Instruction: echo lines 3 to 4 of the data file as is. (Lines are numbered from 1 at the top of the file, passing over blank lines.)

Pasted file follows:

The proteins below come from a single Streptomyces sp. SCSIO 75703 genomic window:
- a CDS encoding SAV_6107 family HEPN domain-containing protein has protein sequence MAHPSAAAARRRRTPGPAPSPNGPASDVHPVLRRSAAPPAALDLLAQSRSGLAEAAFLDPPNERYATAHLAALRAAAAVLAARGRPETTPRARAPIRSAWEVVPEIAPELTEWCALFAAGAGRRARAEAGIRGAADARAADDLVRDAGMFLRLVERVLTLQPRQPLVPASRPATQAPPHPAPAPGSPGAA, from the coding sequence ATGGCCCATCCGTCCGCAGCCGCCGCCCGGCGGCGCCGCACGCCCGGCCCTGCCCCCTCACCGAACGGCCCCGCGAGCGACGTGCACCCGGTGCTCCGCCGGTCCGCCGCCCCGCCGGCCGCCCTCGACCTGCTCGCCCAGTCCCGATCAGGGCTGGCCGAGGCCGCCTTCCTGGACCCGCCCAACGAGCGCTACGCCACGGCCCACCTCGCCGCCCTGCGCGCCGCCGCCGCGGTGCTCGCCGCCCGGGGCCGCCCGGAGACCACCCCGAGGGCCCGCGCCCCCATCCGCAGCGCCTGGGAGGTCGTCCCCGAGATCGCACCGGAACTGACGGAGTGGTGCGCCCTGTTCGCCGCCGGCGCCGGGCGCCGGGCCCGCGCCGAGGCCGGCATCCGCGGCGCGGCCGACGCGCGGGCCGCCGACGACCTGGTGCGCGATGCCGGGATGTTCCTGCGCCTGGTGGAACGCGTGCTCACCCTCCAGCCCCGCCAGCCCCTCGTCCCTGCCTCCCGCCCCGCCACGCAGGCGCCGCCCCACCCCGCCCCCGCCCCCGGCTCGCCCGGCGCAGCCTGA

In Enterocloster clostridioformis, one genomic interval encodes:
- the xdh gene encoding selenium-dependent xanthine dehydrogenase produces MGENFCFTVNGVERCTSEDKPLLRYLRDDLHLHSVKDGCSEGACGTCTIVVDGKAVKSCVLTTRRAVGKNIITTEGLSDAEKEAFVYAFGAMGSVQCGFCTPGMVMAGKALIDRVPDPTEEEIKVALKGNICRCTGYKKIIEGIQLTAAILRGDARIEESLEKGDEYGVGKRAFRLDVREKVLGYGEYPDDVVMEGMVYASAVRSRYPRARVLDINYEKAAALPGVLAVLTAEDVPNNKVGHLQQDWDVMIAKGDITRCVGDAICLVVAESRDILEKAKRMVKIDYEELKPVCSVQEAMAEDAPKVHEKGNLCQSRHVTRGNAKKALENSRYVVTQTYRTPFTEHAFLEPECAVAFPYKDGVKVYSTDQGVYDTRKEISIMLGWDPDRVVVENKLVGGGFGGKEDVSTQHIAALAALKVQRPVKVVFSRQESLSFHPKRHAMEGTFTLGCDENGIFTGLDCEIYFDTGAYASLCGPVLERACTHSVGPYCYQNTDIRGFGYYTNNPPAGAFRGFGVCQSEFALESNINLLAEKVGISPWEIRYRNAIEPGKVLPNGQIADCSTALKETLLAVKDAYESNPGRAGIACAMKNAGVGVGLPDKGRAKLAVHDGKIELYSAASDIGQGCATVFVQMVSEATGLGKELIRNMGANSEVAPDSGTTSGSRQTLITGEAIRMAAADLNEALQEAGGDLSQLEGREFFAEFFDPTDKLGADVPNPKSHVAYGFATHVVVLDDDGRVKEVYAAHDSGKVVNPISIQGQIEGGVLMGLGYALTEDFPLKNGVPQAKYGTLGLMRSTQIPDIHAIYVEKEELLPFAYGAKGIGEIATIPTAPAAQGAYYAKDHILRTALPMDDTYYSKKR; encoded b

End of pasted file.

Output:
In Enterocloster clostridioformis, one genomic interval encodes:
- the xdh gene encoding selenium-dependent xanthine dehydrogenase produces MGENFCFTVNGVERCTSEDKPLLRYLRDDLHLHSVKDGCSEGACGTCTIVVDGKAVKSCVLTTRRAVGKNIITTEGLSDAEKEAFVYAFGAMGSVQCGFCTPGMVMAGKALIDRVPDPTEEEIKVALKGNICRCTGYKKIIEGIQLTAAILRGDARIEESLEKGDEYGVGKRAFRLDVREKVLGYGEYPDDVVMEGMVYASAVRSRYPRARVLDINYEKAAALPGVLAVLTAEDVPNNKVGHLQQDWDVMIAKGDITRCVGDAICLVVAESRDILEKAKRMVKIDYEELKPVCSVQEAMAEDAPKVHEKGNLCQSRHVTRGNAKKALENSRYVVTQTYRTPFTEHAFLEPECAVAFPYKDGVKVYSTDQGVYDTRKEISIMLGWDPDRVVVENKLVGGGFGGKEDVSTQHIAALAALKVQRPVKVVFSRQESLSFHPKRHAMEGTFTLGCDENGIFTGLDCEIYFDTGAYASLCGPVLERACTHSVGPYCYQNTDIRGFGYYTNNPPAGAFRGFGVCQSEFALESNINLLAEKVGISPWEIRYRNAIEPGKVLPNGQIADCSTALKETLLAVKDAYESNPGRAGIACAMKNAGVGVGLPDKGRAKLAVHDGKIELYSAASDIGQGCATVFVQMVSEATGLGKELIRNMGANSEVAPDSGTTSGSRQTLITGEAIRMAAADLNEALQEAGGDLSQLEGREFFAEFFDPTDKLGADVPNPKSHVAYGFATHVVVLDDDGRVKEVYAAHDSGKVVNPISIQGQIEGGVLMGLGYALTEDFPLKNGVPQAKYGTLGLMRSTQIPDIHAIYVEKEELLPFAYGAKGIGEIATIPTAPAAQGAYYAKDHILRTALPMDDTYYSKKR; encoded b